Pets in HOT Cars

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If you love your dog, leave him at home!

Please leave your pet at home in hot weather!

102° On an 85° day, it only takes 10 minutes for the inside of your car to reach 102°, even when the windows have been left open an inch or two.

Within 30 minutes, a car's interior can reach 120°, When the temperature outside is a pleasant 70°, the inside of your car may be as much as 20° hotter.

Shade offers little protection on a hot day and moves with the sun. Pets most at risk for hyperthermia (overheating): young animals, elderly animals, overweight animals, those with short muzzles and those with thick or dark-colored coats.

 A form of cruelty—literally

Many states and local governements have laws that prohibit leaving an animal unattended in a motor vehicle under dangerous conditions, which include hot days. Under these laws, police, animal control agents, peace officers and others may be authorized to enter by whatever means necessary to remove the animal. You could have your car damaged, be charged with a crime, and fined or imprisoned. It's not worth it—don't leave your pet in the car!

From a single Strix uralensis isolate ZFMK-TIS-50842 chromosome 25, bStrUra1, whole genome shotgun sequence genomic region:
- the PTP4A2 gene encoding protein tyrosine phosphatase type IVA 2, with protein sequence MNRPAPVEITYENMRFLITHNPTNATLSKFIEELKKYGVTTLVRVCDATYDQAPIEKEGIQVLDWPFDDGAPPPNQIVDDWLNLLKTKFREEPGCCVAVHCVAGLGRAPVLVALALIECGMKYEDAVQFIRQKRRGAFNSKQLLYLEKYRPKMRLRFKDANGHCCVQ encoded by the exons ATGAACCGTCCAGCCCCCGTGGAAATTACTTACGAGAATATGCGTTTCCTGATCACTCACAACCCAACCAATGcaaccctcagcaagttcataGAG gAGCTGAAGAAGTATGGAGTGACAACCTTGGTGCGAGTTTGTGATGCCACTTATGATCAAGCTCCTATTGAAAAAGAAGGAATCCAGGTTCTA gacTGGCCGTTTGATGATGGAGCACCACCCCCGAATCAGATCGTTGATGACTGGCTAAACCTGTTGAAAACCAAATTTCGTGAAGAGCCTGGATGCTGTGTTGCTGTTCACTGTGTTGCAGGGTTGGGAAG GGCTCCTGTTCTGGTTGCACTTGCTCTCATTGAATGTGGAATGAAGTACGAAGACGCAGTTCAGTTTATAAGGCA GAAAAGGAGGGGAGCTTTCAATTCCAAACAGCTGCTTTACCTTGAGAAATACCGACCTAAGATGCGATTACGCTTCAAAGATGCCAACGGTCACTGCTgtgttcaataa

If your dog is overcome by the heat

Bring down body temperature by soaking the animal in cool (NOT ice) water, but make sure water does not get into the mouth or nose of an unconscious animal. Seek immediate veterinary care. 

Hot weather traveling tips

  • Get a veterinary checkup before traveling and make sure you have the necessary vaccination certificates for the area you will be visiting, as well as flea and tick treatments.
  • Carry a gallon thermos of cold water or bring along a two-liter plastic bottle of water you frozen the night before so you will have cool drinking water.
  • Exercise your pet during the coolest parts of the day (dawn and dusk), and never immediately following a meal.
  • Provide shade when your pet is outside on a hot day.

Overheating kills! Don't put your pets in danger.

The above information was provided by the American Society for the Prevention of Cruelty to Animals (ASPCA).

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